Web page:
The legal and social aspects of inland navigation were highlighted by graphics by Professor Van Criekinge on inland waterway insurance and mortgages, and by the professional training of boatmen. The historical point of view was not neglected, as two large panels contained charts relating to inland navigation in past centuries. Finally, the scientific study of inland navigation was summarised in panels showing Professor E. Bogaert's experiments on the resistance of various types of boats to the advance of water.

The whole of the Palais de la Navigation Intérieure was completed, from the point of view of class 17, by the pavilions of the cities of Antwerp and Ghent and by certain objects exhibited in the Palais des Industries Lourdes, in particular the diesel engines so widespread today for the propulsion of self-propelled boats and whose Belgian types can support all comparisons.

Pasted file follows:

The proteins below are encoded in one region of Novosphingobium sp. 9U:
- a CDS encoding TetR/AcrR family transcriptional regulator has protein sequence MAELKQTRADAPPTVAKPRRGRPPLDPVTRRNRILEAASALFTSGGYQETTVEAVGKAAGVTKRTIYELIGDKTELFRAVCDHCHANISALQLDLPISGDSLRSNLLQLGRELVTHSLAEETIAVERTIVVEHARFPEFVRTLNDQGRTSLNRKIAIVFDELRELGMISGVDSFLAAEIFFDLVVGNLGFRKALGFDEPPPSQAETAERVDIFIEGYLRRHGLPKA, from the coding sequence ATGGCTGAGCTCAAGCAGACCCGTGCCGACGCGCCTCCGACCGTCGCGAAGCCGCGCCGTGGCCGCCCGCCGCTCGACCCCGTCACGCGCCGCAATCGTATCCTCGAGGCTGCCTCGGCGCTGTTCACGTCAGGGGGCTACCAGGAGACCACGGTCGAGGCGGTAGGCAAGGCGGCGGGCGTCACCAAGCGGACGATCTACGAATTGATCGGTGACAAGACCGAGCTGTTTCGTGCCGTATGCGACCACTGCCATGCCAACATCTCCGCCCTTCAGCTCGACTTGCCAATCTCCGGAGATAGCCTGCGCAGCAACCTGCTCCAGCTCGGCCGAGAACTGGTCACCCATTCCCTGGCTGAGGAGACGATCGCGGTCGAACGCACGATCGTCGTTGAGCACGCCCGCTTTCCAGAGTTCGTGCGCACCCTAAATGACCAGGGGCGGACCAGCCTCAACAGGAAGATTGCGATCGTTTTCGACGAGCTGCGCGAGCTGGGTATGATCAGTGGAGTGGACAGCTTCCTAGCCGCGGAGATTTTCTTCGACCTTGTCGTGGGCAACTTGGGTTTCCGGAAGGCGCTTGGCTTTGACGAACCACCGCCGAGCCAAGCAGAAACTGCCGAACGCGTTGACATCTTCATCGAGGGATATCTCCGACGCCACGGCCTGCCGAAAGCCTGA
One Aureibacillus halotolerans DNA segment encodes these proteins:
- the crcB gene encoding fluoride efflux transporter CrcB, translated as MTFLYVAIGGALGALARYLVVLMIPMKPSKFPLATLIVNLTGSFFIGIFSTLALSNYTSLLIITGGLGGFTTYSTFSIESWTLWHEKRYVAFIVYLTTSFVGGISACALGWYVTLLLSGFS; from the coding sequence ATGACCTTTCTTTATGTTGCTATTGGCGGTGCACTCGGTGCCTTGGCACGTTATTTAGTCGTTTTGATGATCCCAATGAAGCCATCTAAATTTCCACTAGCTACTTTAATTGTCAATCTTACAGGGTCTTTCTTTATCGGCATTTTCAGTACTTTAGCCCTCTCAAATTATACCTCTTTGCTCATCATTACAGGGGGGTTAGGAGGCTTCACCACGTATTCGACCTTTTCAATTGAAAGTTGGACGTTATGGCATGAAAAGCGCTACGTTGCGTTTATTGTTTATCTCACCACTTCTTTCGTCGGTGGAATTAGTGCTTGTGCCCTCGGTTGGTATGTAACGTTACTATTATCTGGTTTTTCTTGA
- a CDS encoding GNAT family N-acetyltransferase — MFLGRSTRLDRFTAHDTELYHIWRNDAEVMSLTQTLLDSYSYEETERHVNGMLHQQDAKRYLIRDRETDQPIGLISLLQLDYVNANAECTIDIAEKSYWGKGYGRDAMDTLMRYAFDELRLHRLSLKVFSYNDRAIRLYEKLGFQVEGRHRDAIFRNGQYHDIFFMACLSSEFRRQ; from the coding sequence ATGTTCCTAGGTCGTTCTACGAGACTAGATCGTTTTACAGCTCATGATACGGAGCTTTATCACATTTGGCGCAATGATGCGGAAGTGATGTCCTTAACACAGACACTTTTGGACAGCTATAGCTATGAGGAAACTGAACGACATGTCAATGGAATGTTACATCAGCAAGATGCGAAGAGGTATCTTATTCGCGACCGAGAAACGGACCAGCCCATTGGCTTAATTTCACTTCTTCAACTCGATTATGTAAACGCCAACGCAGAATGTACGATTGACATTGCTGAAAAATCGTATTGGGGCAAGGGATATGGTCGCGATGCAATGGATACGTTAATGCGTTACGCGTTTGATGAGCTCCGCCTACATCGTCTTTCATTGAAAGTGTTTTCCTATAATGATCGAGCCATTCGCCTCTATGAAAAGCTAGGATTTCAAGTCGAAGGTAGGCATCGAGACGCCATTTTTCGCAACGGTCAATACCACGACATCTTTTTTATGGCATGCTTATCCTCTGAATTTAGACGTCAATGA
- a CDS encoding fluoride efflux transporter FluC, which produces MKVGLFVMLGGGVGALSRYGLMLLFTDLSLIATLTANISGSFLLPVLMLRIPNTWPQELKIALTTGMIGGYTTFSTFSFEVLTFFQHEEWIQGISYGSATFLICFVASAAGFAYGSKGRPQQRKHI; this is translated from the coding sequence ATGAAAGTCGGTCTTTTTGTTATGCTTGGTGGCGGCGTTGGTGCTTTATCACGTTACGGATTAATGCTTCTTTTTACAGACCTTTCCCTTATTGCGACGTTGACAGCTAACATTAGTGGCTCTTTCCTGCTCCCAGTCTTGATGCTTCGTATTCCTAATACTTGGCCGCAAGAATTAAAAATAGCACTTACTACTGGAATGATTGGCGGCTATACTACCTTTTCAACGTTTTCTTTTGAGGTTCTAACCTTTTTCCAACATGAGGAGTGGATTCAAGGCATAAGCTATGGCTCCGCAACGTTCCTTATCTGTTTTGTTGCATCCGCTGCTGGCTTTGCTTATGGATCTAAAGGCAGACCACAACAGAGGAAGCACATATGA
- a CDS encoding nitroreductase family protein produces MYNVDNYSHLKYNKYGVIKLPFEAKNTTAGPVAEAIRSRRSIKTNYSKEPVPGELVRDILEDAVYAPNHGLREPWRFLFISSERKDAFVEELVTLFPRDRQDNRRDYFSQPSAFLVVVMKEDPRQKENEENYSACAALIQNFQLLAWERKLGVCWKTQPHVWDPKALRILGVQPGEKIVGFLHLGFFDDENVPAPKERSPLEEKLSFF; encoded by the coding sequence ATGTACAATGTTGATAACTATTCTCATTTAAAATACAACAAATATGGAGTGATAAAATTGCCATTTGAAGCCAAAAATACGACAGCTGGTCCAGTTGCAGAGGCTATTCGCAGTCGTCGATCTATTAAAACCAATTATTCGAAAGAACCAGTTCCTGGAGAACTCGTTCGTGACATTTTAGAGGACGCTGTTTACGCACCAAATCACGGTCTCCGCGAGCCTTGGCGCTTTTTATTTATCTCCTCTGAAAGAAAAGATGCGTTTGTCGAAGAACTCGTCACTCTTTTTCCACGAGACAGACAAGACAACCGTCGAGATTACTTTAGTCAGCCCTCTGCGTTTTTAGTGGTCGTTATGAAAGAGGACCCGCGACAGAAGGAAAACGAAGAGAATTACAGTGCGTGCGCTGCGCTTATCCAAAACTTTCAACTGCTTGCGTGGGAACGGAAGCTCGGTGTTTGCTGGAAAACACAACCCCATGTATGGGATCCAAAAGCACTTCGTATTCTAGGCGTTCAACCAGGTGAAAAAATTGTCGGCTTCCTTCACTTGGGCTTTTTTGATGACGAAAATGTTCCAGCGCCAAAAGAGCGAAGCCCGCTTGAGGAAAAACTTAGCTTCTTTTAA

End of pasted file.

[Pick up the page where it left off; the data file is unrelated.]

It will be seen from this presentation that class 17 had the importance and completeness in the Belgian participation that the aim and purpose of the Exhibition required. As with classes 4 and 5, coordination and grouping produced the best results and showed that this formula deserves to be extended to similar exhibitions.

Finally, let us mention the happy decoration of the Palais de la Navigation Intérieure. The back wall, above the southern entrance, was decorated with a gigantic map of the waterways of Western and Central Europe. It showed all the existing waterways, those in the process of being built and others that are planned in the near future. This superb composition, enhanced by light points, revealed to the visitor the importance of the network of waterways enclosing the continent in a vast spider's web, from the eastern Baltic to the Pas-de-Calais and from the North Sea to the Mediterranean. The two long longitudinal walls developed in a picturesque armorial theory the course of the regions and localities of the great Rhine route (Germany-Netherlands) and the French waterways leading to the Albert Canal.

© General Report - International Water Technology Exhibition - Liège 1939